I usually use Gizmos to make a prototype before I make a prototype, which I'm sure a lot of you do.
As Gizmos runs in the editor scene view and because it comes featured with a lot of debugging tools right out of the box, I don't have to implement my own.
To make custom Gizmos you have to write it in the 'OnDrawGizmos' or 'OnDrawGizmosSelected' functions. These are just like the Start() & Update() functions that are there.
The OnDrawGizmos function is called every frame in the editor whereas the On…

C# Fundamentals - Events

Events To understand what Events are you have to know what Delegates are and how they function ( that was actually a pun - learn and come back ), A brief tutorial on Delegates can be found HERE.
Events can be stuff like key presses, player deaths, achievement unlocks, clicks,  mouse movements, etc..., or something like system generated notifications like window resize or minimize.
Events are just basically delegates with some extra protection stuff thrown in to prevent accidents.
We will go over these 'accidents' later on in this tutorial.
Events unlike delegates can not be declared outside the class body  as it is an instance of a delegate and instances can not exist outside a class body. These events are associated with event handlers by using delegates which may exist in the same class or some other class.
The class which contains the event notifies all other class about whether the event occurred.
This class is called the 'Publisher' class. Those classes that acc…

Noise Generation Algorithms : White Noise With Shader Example

White Noise Many of you may know what white noise is and how it can be used in code.
But there are a spectrum of  'Coloured Noises' as well these include ones like brown noise, pink, blue and violet noise all these have slightly different properties and can be very useful in creating different effects. More details on coloured noises can be found HERE.
A lot of movies as well as video games like City Skylines use white noise to add a feeling of realism and texture to the on screen content, it's also referred to as a grain filter or overlay. It is a really subtle effect and should not be over used.
Creating white noise boils down to the random function used.
While writing C++ code or C# code we have access to good pseudo-random functions from their standard libraries... but while writing code in shaders we usually have to create our own pseudo-random number generator.
One really good way of making one is by using the frac( in Unity & HLSL ) or fract( in GLSL ) functio…

C# Fundamentals - Delegates

DelegatesDelegate means 'a representative', just as it's meaning it's implementation is the same as well. You have a delegate representing a function of yours.
A delegate is a wrapper around a pointer to a function ( you might be familiar with function pointers in C++ ). These delegates are also type safe and also have some features that make it way more useful than just a function pointer which we will be going over.
To use delegates first we need to declare one, It's syntax basically looks like this : 
[<modifiers>] delegate [return type] <Name>([Parameter list])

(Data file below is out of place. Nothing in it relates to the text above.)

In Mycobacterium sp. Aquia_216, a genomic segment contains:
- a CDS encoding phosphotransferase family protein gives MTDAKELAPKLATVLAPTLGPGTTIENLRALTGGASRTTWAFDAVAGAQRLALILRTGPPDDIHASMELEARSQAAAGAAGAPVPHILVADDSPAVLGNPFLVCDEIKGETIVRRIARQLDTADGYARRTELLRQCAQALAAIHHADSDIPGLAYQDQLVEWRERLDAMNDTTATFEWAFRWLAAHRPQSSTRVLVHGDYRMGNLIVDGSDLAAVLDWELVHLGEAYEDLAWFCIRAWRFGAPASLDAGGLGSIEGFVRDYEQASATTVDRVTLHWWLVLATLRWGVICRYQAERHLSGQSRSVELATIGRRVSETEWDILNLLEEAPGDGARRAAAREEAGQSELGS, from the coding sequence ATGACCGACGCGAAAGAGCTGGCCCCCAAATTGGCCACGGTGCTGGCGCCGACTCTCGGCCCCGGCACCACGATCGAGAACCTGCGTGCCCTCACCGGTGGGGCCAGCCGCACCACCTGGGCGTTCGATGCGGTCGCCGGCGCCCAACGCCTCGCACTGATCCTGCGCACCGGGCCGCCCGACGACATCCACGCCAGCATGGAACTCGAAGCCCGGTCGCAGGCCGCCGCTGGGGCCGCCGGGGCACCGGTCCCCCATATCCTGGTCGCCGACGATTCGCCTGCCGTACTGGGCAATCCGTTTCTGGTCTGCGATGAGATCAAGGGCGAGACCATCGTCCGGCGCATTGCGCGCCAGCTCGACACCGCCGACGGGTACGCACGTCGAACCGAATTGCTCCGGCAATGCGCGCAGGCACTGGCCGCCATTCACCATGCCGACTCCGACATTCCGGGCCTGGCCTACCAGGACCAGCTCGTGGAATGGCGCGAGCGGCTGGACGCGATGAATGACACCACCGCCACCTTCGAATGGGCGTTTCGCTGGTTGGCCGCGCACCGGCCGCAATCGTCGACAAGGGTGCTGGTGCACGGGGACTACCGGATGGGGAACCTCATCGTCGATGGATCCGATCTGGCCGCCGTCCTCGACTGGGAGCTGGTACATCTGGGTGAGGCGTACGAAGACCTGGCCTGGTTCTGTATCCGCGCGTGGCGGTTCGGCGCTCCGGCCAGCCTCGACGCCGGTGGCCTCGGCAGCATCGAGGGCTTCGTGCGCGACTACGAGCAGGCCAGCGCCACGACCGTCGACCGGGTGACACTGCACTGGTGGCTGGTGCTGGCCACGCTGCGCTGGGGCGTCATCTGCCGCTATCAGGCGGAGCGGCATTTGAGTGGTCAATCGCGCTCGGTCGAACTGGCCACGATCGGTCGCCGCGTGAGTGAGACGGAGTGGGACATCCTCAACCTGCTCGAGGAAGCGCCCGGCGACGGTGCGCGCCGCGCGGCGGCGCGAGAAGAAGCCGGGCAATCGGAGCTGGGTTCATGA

Eg:
public delegate int MyDelegate(string str);Delegates can be defined directly under a namespace or under a class.
Delegates can point to either static or instance methods.
To use a delegate we have to first instantiate a delegate.To Instantiate a delegate we have to pass a method as parameter or directly assign.
MyDelegate myDelegate = new MyDelegate(method); // As parameterMyDelegate myDelegate …

How To Animate A Fish Swimming With Shaders

Animate Fish Swimming With Shaders We are going to make swimming animation by using only shader code.
By the time we are done, it's going to look like this.
You will probably need the fish model used in this tutorial, that can be found HERE. Can use your own model but the shader code might have to be modified accordingly because of the orientation of the model that you might be using ( issues with whether the X axis & Z axis is flipped ).
The shader used way out performs a similar scene with skeletal animations applied on the fish models.
On a previous benchmark I did comparing the shader animation with the skeletal animation there was a difference of 28 FPS( on average ) with 50 fish.
The shader we are going to make is really powerful and flexible and don't think that it's limited to making fishes swim😀.


So this mesh oriented like this when imported into unity and this is important to understand because this means that the model's vertices have to be moved along the X-…

C# Fundamentals - Generics

C# Fundamentals - Generics Generic classes and methods provide us mainly three things :
1) Reusability
2) Type safety (certain value will not show undefined behavior)
3) Efficiency
It is similar to templates in C++ but it does not provide the same flexibility as that of templates.
Generics allow you to write a class or method that can work with any data type. When the compiler encounters a constructor for the class or a function call for the method, it generates code to match with the specified data type.
Let's look at a generic class called 'Node'.
public class Node<T> { private Node<T> next; private T data; public Node(T t) { data = t; } public T GetData(){ return data; } public Node<T> GetNext(){ return next; } public void SetNext(Node<T> node){ next = node; } } We will now see what all of that means.
public class Node<T> Where T is a placeholder for any data type (int,float,string,user-defined...etc).
It's a g…

Making An Audio Visualizer In Unity With Blend Shapes & Audio API - Part 2

There is a Part 1, check that out before going through this one.
So now we will look at Unity's Audio API, not the entire thing just the part that allows us to do stuff like this.
This is a representation of the audio data based on it's frequency and the how loud (amplitude) that particular part of the frequency spectrum is.
Let's start coding the thing.
We will make class called AudioVisualizer.
Member variables:
[Range(1.0f,4500.0f)] public float multiplier; public int minRange = 0; public int maxRange = 64; private SkinnedMeshRenderer skinnedMeshRenderer; private float prevAvg = 0.0f; Nothing special here, we will get to know what these are used for as we go on.
Start Function:
void Start () { skinnedMeshRenderer = GetComponent<SkinnedMeshRenderer> (); } Update Function:
void Update () { float[] spectrum = new float[64]; AudioListener.GetSpectrumData(spectrum, 0, FFTWindow.BlackmanHarris); if (maxRange < minRange)…